by Jake Sproul Rating: (out of )
The trailer for the ambiguously titled Moonlight Mile seemed to be located securely within the previews of what seemed like every screening I have seen up till its release date. It looked very promising, boasting Oscar winners Susan Sarandon, Dustin Hoffman, and Holly Hunter, and not to mention Jake Gyllenhaal who has seemed to be the indie film player of 2002. Moonlight Mile does live up to some potential in its intent, but losses its chance at a strong recommendation with some sorry mistakes.
The story of Moonlight Mile is based on the real life experience of its writer and director Brad Silberling, who was dating actress Rebecca Schaeffer at the time of her murder. In fact, Susan Sarandon reportedly wore a piece of jewelry that belonged to Rebecca’s mother.
Such a multi-layered story like the one of Moonlight Mile is not easily translated. Essentially, Moonlight Mile tells the story of Joe Nast, the fiancee of Diana Floss who was slain shortly before their wedding. Joe continues to live with Ben and JoJo, Diana’s parents after her death. Shortly after the funeral, Joe meets Bertie, the mail carrier, while attempting to retrieve all his wedding invitations. As he begins to fall for Bertie, Joe must struggle with the choice to move on with his life, or to honor the memory of Diana and stay with Ben and JoJo and become more and more like a member of the family.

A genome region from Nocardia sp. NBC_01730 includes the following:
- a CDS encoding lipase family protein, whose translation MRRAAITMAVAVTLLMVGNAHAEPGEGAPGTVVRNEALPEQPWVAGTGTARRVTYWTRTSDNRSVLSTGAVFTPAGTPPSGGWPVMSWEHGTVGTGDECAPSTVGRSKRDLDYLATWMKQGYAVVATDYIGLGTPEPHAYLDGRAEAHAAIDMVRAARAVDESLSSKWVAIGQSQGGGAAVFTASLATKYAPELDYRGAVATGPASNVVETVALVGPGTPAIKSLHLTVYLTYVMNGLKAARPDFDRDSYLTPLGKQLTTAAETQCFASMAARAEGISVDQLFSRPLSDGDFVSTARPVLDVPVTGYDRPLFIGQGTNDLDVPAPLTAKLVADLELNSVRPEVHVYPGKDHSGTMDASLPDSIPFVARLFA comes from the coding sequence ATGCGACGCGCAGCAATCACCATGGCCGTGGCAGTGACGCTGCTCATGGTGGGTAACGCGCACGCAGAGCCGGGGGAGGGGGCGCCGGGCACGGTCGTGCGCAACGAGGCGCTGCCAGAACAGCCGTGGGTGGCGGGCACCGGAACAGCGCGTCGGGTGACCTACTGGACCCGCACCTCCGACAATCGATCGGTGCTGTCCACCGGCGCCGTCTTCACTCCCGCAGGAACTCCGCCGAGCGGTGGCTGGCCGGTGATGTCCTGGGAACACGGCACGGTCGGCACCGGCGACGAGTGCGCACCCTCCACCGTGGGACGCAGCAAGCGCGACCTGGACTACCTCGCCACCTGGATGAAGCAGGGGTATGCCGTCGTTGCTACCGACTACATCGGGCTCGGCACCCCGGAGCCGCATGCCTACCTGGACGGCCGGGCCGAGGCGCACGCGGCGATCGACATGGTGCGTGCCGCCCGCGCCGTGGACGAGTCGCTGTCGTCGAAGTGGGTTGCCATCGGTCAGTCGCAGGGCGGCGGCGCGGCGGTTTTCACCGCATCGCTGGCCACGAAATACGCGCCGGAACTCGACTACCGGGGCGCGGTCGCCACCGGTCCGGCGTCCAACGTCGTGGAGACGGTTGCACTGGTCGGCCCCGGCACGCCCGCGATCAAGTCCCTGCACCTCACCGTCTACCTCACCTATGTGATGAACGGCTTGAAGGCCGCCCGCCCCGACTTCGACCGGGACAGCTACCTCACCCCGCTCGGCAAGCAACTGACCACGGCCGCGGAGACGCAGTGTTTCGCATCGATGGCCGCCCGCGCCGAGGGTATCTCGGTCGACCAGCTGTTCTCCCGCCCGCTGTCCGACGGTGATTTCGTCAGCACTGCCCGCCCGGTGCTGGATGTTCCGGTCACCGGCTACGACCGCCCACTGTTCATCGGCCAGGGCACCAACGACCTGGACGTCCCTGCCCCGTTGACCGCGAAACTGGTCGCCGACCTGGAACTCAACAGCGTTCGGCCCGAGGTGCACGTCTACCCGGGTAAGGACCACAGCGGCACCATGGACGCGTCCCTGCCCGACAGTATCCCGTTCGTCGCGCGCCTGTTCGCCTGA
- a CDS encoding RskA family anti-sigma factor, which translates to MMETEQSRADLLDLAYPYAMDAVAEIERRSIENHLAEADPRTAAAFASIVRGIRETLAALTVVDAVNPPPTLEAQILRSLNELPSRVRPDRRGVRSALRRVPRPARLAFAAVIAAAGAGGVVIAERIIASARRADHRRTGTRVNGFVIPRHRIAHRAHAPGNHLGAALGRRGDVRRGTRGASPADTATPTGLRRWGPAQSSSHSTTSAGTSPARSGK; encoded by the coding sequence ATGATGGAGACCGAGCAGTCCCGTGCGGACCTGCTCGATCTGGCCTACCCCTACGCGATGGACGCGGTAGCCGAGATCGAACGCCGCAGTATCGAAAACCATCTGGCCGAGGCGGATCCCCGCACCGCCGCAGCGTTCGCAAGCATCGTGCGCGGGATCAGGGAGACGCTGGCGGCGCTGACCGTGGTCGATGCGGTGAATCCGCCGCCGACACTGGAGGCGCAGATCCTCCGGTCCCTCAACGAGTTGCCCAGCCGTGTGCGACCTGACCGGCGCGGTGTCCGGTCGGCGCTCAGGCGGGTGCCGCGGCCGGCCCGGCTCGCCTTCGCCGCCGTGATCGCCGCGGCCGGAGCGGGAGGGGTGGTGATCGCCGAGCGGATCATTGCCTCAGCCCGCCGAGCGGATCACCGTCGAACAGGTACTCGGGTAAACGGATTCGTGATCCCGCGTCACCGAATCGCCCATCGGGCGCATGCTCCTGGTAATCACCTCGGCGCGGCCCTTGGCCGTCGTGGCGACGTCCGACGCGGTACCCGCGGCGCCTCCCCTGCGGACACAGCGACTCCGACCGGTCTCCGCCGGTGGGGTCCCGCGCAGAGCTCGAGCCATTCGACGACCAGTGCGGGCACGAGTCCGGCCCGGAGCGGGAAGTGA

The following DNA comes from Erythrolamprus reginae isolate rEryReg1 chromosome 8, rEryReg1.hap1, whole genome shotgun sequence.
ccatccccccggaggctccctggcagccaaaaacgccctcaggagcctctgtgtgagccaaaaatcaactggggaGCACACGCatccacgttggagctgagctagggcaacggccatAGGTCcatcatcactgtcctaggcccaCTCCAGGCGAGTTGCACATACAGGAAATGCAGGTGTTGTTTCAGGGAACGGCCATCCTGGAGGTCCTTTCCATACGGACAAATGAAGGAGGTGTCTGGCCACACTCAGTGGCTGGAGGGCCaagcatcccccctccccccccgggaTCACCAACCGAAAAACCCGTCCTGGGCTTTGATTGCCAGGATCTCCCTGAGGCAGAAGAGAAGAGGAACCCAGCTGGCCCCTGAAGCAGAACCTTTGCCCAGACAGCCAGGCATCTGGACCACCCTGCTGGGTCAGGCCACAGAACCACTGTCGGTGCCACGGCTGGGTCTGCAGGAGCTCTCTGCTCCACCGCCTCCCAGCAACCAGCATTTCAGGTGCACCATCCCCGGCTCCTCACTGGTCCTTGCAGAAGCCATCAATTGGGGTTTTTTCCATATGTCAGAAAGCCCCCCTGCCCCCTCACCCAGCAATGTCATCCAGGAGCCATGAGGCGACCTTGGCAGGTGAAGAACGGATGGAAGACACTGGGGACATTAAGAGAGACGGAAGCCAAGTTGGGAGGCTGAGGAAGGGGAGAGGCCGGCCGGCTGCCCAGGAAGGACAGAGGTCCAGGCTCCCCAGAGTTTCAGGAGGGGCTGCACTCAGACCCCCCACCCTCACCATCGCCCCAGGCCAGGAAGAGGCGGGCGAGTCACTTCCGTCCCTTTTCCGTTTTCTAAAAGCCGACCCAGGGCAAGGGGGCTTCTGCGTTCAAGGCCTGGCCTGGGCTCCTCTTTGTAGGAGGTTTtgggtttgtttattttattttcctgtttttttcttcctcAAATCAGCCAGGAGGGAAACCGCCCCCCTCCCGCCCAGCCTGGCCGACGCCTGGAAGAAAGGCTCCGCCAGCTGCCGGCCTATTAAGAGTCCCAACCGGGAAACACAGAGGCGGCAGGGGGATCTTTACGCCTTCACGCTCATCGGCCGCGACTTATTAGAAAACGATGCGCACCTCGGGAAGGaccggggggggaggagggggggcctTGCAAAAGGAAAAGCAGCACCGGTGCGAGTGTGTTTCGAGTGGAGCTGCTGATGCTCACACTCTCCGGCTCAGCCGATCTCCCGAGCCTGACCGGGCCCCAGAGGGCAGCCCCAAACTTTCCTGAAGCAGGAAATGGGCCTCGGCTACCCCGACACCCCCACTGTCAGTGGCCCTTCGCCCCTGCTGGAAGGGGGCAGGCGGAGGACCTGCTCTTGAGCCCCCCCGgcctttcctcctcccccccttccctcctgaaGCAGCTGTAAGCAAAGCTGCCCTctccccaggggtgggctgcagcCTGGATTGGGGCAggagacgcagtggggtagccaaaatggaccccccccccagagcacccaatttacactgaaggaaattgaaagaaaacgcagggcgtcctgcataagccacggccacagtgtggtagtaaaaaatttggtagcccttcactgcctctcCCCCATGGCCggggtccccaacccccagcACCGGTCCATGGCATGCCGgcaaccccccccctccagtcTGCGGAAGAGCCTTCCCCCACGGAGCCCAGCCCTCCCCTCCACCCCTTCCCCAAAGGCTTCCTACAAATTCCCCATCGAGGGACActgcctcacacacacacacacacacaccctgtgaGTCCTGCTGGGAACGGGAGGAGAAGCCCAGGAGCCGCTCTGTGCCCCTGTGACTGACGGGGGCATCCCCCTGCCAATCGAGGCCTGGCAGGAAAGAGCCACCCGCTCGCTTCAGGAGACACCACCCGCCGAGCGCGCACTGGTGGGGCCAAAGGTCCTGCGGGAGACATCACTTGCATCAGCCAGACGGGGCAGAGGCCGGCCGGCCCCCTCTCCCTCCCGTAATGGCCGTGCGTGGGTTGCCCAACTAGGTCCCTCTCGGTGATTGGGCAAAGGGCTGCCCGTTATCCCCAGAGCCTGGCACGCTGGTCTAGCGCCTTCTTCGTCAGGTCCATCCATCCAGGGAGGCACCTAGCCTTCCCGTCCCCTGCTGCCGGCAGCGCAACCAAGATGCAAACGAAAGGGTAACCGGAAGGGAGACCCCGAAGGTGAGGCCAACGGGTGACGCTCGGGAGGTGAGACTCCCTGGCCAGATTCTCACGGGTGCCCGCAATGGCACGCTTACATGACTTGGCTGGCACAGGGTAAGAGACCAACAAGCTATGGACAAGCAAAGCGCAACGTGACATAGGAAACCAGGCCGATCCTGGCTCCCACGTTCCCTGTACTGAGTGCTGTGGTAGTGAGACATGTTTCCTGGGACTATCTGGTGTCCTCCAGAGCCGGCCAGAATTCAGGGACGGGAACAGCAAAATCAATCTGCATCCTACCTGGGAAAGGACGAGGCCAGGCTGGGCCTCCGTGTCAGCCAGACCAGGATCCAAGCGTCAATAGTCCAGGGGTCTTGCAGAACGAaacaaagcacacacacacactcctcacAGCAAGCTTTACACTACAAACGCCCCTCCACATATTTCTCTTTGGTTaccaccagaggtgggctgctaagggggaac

In addition to this choice, Joe is grappling with another. Several days before the heinous murder of Diana, Joe and Diana amicably broke off their engagement. (When Diana was murdered, she was sitting in a diner, waiting for Ben so she could break the news. Ben never found out what Diana was meaning to tell him, and has been pining over it endlessly since Diana’s death.) Joe must decided whether he should tell Ben and JoJo about the broken engagement and shatter their “relationship” with him, or keep everyone happy, like he has been doing, and continue to live a life not made for him.
Desperate to bring back their daughter, Ben and JoJo are hanging on to Joe, to keep the memory of Diana alive. In addition to clinging urgently to Joe, Ben, who had a difficult relationship with Diana, is hanging onto his real estate practice, which holds the best memories of Diana. Assisting in this need to hang on to Diana is the impending trial of the man who murdered Diana.
Moonlight Mile is, and should be, centered around these characters and their grief. However, the way that the film portrays this grief is hilariously flawed. To my recollection, not once do any of the characters shed a tear at the funeral, or at the luncheon. Only when faced with the possible lose of Joe from their lives to they cry. You would think that these characters would be devastated by the lose of their only child, instead they are all devastated by the imposing changes in their own lives that will ensue.
Mr. Silberling deserves accolades for attempting to not fall into the “sobbing hysterically” cliche, unfortunately, he goes a bit too far in making this character realistic, that he misses the mark, and makes them unrealistic.